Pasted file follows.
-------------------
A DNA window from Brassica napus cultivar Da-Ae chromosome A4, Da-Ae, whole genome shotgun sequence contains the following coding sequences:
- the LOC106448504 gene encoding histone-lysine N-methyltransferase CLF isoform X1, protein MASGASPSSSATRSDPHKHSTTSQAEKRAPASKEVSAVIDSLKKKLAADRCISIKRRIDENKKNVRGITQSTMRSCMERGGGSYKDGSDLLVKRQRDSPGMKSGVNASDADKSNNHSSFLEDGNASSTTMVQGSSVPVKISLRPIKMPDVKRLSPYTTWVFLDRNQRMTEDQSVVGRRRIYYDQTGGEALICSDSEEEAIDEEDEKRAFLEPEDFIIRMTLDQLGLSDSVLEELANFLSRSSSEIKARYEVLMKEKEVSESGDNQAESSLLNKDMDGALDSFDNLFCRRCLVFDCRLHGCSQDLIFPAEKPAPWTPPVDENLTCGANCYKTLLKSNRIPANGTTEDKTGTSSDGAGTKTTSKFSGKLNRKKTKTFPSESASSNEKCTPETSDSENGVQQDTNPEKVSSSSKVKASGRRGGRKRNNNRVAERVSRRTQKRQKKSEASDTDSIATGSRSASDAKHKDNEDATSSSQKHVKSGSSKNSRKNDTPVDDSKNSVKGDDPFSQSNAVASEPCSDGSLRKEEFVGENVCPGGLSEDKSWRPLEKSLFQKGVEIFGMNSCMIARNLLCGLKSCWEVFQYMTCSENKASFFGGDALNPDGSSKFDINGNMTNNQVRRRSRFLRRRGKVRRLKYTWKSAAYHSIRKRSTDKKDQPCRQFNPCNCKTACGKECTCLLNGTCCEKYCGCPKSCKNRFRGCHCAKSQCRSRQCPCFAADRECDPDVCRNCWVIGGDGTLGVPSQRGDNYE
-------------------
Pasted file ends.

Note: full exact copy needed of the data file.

A DNA window from Brassica napus cultivar Da-Ae chromosome A4, Da-Ae, whole genome shotgun sequence contains the following coding sequences:
- the LOC106448504 gene encoding histone-lysine N-methyltransferase CLF isoform X1, protein MASGASPSSSATRSDPHKHSTTSQAEKRAPASKEVSAVIDSLKKKLAADRCISIKRRIDENKKNVRGITQSTMRSCMERGGGSYKDGSDLLVKRQRDSPGMKSGVNASDADKSNNHSSFLEDGNASSTTMVQGSSVPVKISLRPIKMPDVKRLSPYTTWVFLDRNQRMTEDQSVVGRRRIYYDQTGGEALICSDSEEEAIDEEDEKRAFLEPEDFIIRMTLDQLGLSDSVLEELANFLSRSSSEIKARYEVLMKEKEVSESGDNQAESSLLNKDMDGALDSFDNLFCRRCLVFDCRLHGCSQDLIFPAEKPAPWTPPVDENLTCGANCYKTLLKSNRIPANGTTEDKTGTSSDGAGTKTTSKFSGKLNRKKTKTFPSESASSNEKCTPETSDSENGVQQDTNPEKVSSSSKVKASGRRGGRKRNNNRVAERVSRRTQKRQKKSEASDTDSIATGSRSASDAKHKDNEDATSSSQKHVKSGSSKNSRKNDTPVDDSKNSVKGDDPFSQSNAVASEPCSDGSLRKEEFVGENVCPGGLSEDKSWRPLEKSLFQKGVEIFGMNSCMIARNLLCGLKSCWEVFQYMTCSENKASFFGGDALNPDGSSKFDINGNMTNNQVRRRSRFLRRRGKVRRLKYTWKSAAYHSIRKRSTDKKDQPCRQFNPCNCKTACGKECTCLLNGTCCEKYCGCPKSCKNRFRGCHCAKSQCRSRQCPCFAADRECDPDVCRNCWVIGGDGTLGVPSQRGDNYE